All About that Stetson Hat
A review of Stagolee Shot Billy
by Cecil Brown (Harvard 2003)



by Paula K. V. Radice



There have been quite a few new editions of Dylan books to buy recently (most notably, new paperback editions of Robert Shelton's No Direction Home, and last year's "Don't You, Mr. Jones?" Bob Dylan with the Poets and Professors, edited by Neil Corcoran  - both, incidentally, with different covers to earlier editions) but the most interesting book has been to be found on one of those tangential arcs on which Dylan sends us. Stagolee Shot Billy is an academic, yet enjoyably readable, examination of both the reality and myth of the "Staggerlee" (or "Stackalee" or "Stagolee") song, which Dylan - in the wake of dozens of other blues and folk (and originally, ragtime) singers - covered on World Gone Wrong.  It starts with a quote from Dylan's liner notes to the album: 

What does the [Stagolee] song say exactly?...It says no man gains immortality thru public acclaim. 

What was new to me was that, according to Brown, the "Stagolee" persona has achieved a deep-seated immortality in the consciousness of African-American men, as the counter-authority, proud black man who upholds his own honour and bows down to no-one; related to the Yoruba god of thunder, Shango, Stagolee stands apart, like the flash gangsta rapper of today, or the Superfly-type character of the 1970s, all of them "baaaaaaad niggers". In Cecil's words: 

..interest in Stagolee is widespread among black men throughout America, not just on Southern farms and in industrialized Northern ghettos, but also in Oklahoma, Montana and California...


Greil Marcus is quoted as saying that Stagolee a story that black America has never tired of hearing and has never stopped living out, like whites with their Westerns. 

The first part of the book delves into the historical reality of the story.  In 1895 in St. Louis a snappily-dressed "sportsman" (actually a pimp-cum-waiter-cum-carriage driver) Lee Shelton - also known as "Stag" or "Stack" Lee - shot and killed another black man, Billy Lyons, after the latter had snatched off his Stetson hat in a barroom brawl which had its roots in the local political rivalries of the town. 

Brown points out that the hat had a huge symbolic significance to Lee and other St. Louis "macks" (pimps) at the time, marking membership of a particular subculture; he compares it to the wearing of gang colours in inner cities today. Shelton's milk-white Stetson hat was a serious affair, having a rolled silk binding, and an embroidered picture of his prostitute girlfriend on the hatband.  An attack on such a hat was a direct assault on Stack's masculinity, hence the lines of the song that say that Stack was "bound" to kill Lyons. (I'd guess, given Dylan's fondness for wearing Stetsons in recent years, that he might well concur with this).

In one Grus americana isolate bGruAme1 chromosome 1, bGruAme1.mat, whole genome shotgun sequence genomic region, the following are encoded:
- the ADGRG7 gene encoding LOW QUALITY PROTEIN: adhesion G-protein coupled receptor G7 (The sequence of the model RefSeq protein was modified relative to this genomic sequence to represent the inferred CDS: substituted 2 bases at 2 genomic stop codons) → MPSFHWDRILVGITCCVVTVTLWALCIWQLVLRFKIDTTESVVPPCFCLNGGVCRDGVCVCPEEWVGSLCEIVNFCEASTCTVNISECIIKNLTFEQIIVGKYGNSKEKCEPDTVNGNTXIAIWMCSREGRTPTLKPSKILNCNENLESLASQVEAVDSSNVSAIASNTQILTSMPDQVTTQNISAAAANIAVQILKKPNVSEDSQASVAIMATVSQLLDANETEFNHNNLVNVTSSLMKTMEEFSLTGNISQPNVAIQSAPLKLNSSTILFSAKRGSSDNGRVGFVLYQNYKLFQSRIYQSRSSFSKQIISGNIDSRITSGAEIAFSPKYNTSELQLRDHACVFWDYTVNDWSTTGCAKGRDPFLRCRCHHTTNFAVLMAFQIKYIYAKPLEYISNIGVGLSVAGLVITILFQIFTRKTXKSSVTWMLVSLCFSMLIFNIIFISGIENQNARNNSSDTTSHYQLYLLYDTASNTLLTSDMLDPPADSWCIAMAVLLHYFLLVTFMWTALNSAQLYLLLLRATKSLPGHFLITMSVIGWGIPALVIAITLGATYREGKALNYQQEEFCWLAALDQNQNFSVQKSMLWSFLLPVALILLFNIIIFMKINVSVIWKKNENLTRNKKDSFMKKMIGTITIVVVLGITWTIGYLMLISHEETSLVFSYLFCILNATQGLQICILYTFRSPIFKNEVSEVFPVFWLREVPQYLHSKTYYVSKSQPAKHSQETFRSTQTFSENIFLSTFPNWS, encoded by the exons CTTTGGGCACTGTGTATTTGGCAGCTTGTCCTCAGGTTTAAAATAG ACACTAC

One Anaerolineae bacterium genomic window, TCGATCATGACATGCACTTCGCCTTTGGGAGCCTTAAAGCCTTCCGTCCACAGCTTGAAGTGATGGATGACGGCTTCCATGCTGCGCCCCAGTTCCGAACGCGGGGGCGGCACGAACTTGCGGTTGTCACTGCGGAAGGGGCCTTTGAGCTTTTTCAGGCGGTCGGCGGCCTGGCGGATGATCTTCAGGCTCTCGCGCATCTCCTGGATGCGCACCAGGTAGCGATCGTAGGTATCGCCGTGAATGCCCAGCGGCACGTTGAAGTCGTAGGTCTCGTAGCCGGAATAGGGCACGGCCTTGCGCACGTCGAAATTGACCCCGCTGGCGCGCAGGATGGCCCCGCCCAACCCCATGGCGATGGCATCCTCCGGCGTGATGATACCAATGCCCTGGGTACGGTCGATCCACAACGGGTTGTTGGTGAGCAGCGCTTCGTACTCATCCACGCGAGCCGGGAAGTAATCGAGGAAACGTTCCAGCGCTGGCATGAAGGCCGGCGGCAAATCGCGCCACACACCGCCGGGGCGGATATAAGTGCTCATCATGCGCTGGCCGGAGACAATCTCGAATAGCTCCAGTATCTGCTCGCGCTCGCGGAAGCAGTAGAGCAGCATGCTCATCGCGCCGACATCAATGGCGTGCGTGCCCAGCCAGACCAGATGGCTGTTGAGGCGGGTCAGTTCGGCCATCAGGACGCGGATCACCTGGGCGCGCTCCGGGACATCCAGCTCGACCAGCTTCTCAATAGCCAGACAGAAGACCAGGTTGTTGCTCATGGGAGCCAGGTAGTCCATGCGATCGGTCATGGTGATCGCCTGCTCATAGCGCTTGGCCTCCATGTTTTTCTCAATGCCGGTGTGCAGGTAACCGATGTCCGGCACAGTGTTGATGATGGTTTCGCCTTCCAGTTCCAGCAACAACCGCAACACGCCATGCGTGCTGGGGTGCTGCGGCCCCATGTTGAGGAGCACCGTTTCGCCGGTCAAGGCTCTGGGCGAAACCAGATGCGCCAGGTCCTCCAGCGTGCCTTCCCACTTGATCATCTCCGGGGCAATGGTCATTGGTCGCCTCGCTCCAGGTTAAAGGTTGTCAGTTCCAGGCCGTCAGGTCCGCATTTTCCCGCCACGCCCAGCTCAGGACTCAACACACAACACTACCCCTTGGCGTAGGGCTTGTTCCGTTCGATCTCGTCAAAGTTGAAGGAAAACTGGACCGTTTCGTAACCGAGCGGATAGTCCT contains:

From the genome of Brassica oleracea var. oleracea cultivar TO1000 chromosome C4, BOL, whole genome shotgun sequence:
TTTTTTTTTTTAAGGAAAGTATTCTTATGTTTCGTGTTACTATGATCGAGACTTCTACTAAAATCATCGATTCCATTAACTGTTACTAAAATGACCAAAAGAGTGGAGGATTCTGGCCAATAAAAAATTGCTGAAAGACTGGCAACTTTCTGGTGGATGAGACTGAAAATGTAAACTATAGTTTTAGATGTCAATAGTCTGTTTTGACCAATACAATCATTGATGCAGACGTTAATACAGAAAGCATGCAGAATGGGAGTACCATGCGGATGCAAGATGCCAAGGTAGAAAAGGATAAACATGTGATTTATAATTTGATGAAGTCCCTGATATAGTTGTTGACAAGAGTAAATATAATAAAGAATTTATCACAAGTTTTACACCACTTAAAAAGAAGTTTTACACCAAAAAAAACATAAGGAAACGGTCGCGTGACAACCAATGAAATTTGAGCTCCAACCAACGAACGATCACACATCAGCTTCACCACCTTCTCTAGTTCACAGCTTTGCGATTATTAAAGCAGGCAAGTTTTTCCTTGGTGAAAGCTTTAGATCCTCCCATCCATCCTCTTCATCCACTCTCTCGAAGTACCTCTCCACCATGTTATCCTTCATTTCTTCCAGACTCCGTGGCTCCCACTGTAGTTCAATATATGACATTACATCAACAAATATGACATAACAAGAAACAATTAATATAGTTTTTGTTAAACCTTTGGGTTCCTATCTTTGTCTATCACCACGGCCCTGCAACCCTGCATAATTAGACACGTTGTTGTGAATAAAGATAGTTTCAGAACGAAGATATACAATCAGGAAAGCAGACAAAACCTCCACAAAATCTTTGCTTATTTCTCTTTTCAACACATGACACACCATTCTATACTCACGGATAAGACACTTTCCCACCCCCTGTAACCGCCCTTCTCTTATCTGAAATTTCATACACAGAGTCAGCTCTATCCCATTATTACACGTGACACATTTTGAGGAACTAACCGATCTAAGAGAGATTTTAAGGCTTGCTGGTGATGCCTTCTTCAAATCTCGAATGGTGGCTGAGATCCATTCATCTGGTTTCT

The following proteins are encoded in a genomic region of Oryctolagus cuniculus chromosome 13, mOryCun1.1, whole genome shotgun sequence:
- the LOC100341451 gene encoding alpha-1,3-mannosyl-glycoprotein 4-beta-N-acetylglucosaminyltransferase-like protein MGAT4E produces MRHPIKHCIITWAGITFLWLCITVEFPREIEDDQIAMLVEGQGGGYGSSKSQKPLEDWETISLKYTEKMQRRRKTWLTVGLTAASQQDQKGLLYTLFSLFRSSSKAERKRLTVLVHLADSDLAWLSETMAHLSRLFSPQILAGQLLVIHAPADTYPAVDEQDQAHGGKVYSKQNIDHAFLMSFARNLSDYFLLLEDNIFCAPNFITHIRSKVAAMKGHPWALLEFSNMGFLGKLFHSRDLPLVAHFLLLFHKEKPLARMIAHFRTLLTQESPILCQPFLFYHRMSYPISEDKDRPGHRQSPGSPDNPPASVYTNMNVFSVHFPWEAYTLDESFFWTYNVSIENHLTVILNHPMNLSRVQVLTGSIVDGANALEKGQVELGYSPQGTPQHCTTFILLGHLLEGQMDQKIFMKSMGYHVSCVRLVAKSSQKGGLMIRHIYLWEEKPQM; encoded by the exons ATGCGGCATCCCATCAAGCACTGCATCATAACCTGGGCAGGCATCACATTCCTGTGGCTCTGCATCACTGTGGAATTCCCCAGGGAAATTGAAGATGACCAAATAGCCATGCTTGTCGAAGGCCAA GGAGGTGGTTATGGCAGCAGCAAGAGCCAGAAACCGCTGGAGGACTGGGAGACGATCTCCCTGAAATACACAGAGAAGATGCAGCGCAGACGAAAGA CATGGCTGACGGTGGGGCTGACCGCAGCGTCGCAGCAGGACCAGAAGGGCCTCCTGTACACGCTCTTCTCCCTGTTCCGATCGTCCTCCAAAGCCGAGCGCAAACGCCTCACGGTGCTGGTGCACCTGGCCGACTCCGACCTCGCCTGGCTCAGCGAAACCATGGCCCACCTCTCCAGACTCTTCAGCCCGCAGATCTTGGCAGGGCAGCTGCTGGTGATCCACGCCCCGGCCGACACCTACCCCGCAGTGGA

The chapters setting the context of St. Louis' cultural and political life at the end of the nineteenth century are well-researched and engaging. Lee's position within his own political club, the "Four Hundred Club", and his status as the killer of the "bully" Lyons, were directly responsible for the popularity of the song that followed the murder and many versions of the song (but not the one that Dylan chose) still contain references to other players in the story - the judge, Stack's lawyer, his girlfriend, and the other prostitutes of the city. 

There is a short, but very interesting, chapter on Dylan's place in the development of the Stagolee myth, which revolves around these questions: "Is this recording [on World Gone Wrong] an African-American song? Is it a white version of an African-American song?...Does Bob Dylan express Stagolee for whites?  For blacks?"  Brown's thesis (and apparently others': several works I haven't read are referenced) is that Dylan has become a mediator between black and white cultures, expressing the viewpoint of "silent, unnoticed victims", and "becoming in effect a white Negro". What better honour could there be for a man who has spent most of the last half-century immersing himself in  the "hidden truths...the traces of an invisible world" that is the Blues? Stagolee Shot Billy concludes with an examination of Stagolee as both a cultural and political hero.  Brown quotes Black Panther Bobby Seale as saying that "Stagolee was a bad nigger off the block and didn't take shit from nobody" (echoes of Dylan's George Jackson there, and also of Ruben Carter), the archetype that also finds form in gangsta rap artists and "politicized" black figures like Malcolm X. In Cecil Brown's own words, "As an invisible hero, Stagolee is an image of a man who can find dignity in his own country, which seeks to disgrace him...Like Stagolee the African-American male is always a stranger in his own native land". 

A fascinating book, and highly recommended.